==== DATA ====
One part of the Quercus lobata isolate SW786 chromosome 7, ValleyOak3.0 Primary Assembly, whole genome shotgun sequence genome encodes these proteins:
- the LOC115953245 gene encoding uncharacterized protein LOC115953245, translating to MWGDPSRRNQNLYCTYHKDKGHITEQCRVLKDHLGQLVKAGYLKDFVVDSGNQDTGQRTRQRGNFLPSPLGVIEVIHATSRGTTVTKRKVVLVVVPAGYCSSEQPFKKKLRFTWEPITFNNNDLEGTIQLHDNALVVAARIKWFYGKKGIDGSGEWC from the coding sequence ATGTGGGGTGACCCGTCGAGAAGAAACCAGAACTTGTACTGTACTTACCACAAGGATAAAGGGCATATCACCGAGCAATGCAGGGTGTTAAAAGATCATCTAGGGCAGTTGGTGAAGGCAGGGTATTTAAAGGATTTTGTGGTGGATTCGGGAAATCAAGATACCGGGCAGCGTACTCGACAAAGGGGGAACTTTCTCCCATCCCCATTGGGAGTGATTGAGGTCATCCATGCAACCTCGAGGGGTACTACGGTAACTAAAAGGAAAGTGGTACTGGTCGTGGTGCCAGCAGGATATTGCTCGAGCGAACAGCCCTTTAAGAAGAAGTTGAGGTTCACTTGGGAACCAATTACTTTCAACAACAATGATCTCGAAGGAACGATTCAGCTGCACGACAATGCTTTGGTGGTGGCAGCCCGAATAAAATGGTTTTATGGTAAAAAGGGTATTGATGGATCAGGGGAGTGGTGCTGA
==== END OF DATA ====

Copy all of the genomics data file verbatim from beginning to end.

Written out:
One part of the Quercus lobata isolate SW786 chromosome 7, ValleyOak3.0 Primary Assembly, whole genome shotgun sequence genome encodes these proteins:
- the LOC115953245 gene encoding uncharacterized protein LOC115953245, translating to MWGDPSRRNQNLYCTYHKDKGHITEQCRVLKDHLGQLVKAGYLKDFVVDSGNQDTGQRTRQRGNFLPSPLGVIEVIHATSRGTTVTKRKVVLVVVPAGYCSSEQPFKKKLRFTWEPITFNNNDLEGTIQLHDNALVVAARIKWFYGKKGIDGSGEWC from the coding sequence ATGTGGGGTGACCCGTCGAGAAGAAACCAGAACTTGTACTGTACTTACCACAAGGATAAAGGGCATATCACCGAGCAATGCAGGGTGTTAAAAGATCATCTAGGGCAGTTGGTGAAGGCAGGGTATTTAAAGGATTTTGTGGTGGATTCGGGAAATCAAGATACCGGGCAGCGTACTCGACAAAGGGGGAACTTTCTCCCATCCCCATTGGGAGTGATTGAGGTCATCCATGCAACCTCGAGGGGTACTACGGTAACTAAAAGGAAAGTGGTACTGGTCGTGGTGCCAGCAGGATATTGCTCGAGCGAACAGCCCTTTAAGAAGAAGTTGAGGTTCACTTGGGAACCAATTACTTTCAACAACAATGATCTCGAAGGAACGATTCAGCTGCACGACAATGCTTTGGTGGTGGCAGCCCGAATAAAATGGTTTTATGGTAAAAAGGGTATTGATGGATCAGGGGAGTGGTGCTGA